Time is critical. Until a few years ago, acute strokes were regarded as untreatable. Brain cells were thought to die within minutes after a stroke began, so acute treatment was believed to be useless. Now researchers have discovered that treatment following a stroke, especially if begun within three hours of onset, can help preserve brain tissue. At the St. Joseph Hospital Vascular Institute, advances in treatment and rehabilitation have also made it possible for many stroke patients to regain full function and quality of life. Treating a stroke depends on where the stroke occurred in your brain and whether it's ischemic or hemorrhagic. The doctor may use magnetic resonance imaging (MRI), computed tomography (CT) scan or angiography (injecting dye through a catheter inserted into the suspected blocked blood vessel and taking x-rays of the vessels) to determine the stroke type and location.

Some of the cutting-edge treatments offered at the St. Joseph Hospital Vascular Institute include:

  • Carotid Endarterectomy -this is a minimally invasive surgical procedure that removes plaque from the affected carotid artery. The procedure requires a small incision in the neck so that the diseased artery can be exposed for surgical manipulation. The operation involves gentle plaque extraction from the opened vessel once blood has been appropriately thinned and clamps have been applied to the carotid artery above and below the area of arterial disease. The repaired artery is then closed using synthetic patch material. During the procedure ultrasound is used to ensure a perfect result. Once completed, normal blood flow is restored to the brain and the inside of the diseased blood vessel is restored to a clean, smooth surface that reduces the risk of future stroke events.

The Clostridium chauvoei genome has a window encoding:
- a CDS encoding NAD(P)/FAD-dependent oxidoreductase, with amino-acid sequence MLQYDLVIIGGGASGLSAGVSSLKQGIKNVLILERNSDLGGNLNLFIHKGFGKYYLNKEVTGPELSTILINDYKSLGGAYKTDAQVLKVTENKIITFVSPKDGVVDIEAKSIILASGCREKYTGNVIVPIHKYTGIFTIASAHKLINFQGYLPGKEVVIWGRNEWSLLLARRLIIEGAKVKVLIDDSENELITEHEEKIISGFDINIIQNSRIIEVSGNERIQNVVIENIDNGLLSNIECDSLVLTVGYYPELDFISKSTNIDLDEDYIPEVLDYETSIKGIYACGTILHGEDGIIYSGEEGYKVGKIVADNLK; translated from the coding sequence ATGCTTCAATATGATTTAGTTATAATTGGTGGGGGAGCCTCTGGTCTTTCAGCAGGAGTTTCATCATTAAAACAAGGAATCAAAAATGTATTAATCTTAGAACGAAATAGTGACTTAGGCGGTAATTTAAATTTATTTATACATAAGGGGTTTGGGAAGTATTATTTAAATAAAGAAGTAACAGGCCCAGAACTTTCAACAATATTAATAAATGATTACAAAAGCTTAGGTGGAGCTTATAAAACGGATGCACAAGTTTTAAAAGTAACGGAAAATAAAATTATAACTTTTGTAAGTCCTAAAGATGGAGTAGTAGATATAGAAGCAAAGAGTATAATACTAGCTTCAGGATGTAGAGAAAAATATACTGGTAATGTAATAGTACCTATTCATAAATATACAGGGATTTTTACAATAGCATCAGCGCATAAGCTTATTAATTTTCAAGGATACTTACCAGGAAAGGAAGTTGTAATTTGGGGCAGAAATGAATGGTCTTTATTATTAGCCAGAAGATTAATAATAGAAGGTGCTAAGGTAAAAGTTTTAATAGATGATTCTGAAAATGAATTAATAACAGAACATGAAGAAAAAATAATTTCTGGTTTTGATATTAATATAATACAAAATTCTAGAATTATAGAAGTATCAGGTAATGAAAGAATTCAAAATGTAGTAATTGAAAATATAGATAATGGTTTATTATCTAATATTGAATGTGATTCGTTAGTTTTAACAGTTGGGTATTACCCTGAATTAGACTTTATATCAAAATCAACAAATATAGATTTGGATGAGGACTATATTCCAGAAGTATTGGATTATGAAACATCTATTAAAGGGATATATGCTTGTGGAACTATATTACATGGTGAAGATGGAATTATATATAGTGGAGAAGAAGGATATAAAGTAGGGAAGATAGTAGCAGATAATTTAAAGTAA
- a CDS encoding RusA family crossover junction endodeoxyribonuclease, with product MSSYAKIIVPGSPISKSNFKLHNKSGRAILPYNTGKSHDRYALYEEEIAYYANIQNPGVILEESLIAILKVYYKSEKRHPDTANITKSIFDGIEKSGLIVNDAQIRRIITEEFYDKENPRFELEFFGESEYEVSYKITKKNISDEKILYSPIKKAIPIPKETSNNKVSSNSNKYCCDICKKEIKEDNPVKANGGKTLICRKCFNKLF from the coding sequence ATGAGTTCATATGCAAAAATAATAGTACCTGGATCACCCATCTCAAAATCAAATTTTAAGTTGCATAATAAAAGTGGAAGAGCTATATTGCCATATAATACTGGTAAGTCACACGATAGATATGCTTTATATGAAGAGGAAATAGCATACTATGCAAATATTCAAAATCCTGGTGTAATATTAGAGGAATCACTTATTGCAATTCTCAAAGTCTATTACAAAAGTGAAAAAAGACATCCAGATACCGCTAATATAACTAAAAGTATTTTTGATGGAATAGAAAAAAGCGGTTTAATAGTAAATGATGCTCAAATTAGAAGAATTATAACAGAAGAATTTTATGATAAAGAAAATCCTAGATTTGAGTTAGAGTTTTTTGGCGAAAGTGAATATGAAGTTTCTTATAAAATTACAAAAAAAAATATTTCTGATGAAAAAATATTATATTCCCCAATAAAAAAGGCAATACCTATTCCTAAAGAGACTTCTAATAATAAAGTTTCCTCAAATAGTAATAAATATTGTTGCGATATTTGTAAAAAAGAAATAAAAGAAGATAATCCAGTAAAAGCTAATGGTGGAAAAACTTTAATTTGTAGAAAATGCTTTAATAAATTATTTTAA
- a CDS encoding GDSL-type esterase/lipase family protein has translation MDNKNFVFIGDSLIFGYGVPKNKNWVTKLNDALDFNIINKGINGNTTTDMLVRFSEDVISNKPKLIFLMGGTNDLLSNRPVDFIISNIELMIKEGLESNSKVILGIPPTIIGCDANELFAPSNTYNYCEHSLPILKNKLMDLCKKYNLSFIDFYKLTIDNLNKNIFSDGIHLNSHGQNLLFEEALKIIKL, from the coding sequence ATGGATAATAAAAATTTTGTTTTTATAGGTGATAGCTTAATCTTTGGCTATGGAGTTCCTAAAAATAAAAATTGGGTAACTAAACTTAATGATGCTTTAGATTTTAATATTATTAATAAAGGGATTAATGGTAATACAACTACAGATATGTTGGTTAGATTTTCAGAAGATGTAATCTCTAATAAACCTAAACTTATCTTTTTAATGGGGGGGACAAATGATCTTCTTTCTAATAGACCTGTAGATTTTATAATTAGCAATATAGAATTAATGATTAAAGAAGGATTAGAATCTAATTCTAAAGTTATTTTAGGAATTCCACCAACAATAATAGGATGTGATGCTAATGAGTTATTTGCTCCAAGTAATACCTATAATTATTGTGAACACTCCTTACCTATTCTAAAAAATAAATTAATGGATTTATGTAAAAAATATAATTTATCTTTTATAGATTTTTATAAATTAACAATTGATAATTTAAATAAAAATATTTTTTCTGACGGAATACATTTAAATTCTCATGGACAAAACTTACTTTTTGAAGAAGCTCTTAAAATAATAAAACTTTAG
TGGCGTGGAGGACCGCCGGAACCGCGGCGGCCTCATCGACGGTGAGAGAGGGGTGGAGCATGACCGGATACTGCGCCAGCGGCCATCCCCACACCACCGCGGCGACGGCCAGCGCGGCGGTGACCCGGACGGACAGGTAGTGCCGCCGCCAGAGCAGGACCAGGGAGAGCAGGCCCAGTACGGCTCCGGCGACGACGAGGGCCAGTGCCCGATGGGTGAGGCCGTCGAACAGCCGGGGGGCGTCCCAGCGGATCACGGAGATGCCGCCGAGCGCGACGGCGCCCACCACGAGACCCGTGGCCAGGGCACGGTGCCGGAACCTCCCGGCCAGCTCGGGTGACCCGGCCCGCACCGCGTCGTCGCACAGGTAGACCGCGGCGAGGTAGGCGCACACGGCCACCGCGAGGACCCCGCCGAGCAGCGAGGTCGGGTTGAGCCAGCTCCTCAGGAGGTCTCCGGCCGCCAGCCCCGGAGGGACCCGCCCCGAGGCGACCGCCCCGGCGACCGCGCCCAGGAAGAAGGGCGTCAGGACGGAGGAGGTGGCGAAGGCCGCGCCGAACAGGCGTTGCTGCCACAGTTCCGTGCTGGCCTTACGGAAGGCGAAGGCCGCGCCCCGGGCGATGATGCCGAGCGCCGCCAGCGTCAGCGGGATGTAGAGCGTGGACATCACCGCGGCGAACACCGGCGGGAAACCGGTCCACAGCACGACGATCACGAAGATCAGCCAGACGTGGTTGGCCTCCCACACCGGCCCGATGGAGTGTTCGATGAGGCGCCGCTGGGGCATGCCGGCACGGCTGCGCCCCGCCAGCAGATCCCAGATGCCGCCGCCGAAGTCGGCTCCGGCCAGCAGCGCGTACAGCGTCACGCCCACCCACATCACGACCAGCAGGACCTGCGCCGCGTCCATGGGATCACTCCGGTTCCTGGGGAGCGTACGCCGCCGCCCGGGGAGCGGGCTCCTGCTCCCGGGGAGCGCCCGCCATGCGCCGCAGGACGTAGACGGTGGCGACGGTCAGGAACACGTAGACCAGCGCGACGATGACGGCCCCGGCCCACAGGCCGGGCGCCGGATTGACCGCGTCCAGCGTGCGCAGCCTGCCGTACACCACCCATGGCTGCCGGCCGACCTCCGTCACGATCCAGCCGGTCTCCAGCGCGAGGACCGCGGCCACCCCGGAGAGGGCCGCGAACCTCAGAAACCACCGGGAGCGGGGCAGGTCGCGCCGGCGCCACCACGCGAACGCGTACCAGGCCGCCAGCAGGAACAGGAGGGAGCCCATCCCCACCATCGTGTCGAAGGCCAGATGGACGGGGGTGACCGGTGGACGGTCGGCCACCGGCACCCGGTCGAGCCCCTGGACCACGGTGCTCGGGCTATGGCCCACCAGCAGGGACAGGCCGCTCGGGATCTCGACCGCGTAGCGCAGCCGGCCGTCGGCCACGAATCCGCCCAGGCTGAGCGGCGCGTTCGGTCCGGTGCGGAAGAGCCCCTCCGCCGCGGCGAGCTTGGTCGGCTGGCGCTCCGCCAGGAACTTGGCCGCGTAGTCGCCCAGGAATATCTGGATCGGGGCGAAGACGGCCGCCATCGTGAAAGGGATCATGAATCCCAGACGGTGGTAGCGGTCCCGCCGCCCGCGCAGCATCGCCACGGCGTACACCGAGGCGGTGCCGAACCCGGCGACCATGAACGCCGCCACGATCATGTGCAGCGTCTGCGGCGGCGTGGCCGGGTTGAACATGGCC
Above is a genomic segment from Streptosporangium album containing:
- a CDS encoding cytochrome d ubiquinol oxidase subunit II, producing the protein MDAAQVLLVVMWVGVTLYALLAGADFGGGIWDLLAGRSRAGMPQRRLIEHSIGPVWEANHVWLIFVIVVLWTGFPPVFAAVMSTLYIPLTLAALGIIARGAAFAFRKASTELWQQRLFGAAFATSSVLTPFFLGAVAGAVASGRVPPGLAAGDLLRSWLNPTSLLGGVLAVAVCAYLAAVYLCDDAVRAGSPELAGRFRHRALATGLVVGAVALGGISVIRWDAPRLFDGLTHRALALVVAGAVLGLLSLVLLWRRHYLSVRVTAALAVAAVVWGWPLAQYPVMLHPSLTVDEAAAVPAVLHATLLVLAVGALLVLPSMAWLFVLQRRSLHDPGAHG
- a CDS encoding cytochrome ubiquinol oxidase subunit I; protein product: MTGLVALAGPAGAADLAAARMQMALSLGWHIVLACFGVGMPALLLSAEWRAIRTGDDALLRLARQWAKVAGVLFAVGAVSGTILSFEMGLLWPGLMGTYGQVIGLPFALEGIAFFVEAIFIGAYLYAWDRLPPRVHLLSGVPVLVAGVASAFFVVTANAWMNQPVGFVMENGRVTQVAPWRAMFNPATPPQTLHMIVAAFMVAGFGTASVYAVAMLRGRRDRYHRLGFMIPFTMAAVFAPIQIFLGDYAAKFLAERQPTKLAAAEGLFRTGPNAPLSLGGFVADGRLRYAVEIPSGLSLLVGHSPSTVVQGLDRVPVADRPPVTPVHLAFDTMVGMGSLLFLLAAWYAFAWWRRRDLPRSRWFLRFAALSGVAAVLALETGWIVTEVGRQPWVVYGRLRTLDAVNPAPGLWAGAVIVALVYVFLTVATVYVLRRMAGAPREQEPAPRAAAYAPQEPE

There is a small risk of having a stroke during the surgical procedure. The recommendation of the Stroke Council of the American Heart Association is that the stroke rate for carotid artery surgery, for symptomatic patients should be 5% or less and 3.5% or less for asymptomatic patients. The vascular specialists at St. Joseph Hospital have recently analyzed their long-term results of carotid endarterectomy. They have a remarkably low operative stroke rate of 0.45% for all patients (symptomatic or not) and a 0% mortality rate.
  • Carotid Stenting -this is a minimally invasive endovascular procedure that uses guidewire and catheter techniques to traverse the disease within the carotid artery and then perform balloon angioplasty and stent deployment. These maneuvers essentially tack down the plaque and increase the artery’s flow diameter. Arterial access is usually gained from the femoral artery in the groin but also occasionally from a larger artery in the arm.

    Similar to carotid endarterectomy, there is a risk of having a stroke during the angioplasty/stenting procedure due to the dislodging of debris (embolization) from the diseased artery. Most recent large clinical series including our own data demonstrate that the stroke risk is higher with this procedure compared to endarterectomy, especially in patients over age 80. However, in the skilled hands of St. Joseph Hospital vascular specialists the procedure is usually well tolerated if the appropriate patient is chosen for treatment.
  • Plasminogen activator (t-PA) – this drug can be given intravenous or intra-arterial during the acute phase of a stroke to help dissolve the blood clot that typically forms within the blocked artery in the brain. This emergency treatment is only performed at tertiary care centers such as St. Joseph Hospital and can be life-saving if given within the first 4 to 6 hours of stroke symptoms. It is therefore critical to seek emergency medical attention at the first signs or symptoms of an acute stroke.


Most stroke patients can benefit from rehabilitation, and today the outlook for stroke patients is more hopeful than ever before. Because of advances in treatment and rehabilitation available at the St. Joseph Hospital Vascular Institute, many stroke patients are being restored to a fully functional life.

To learn more about stroke visit the American Stroke Association website at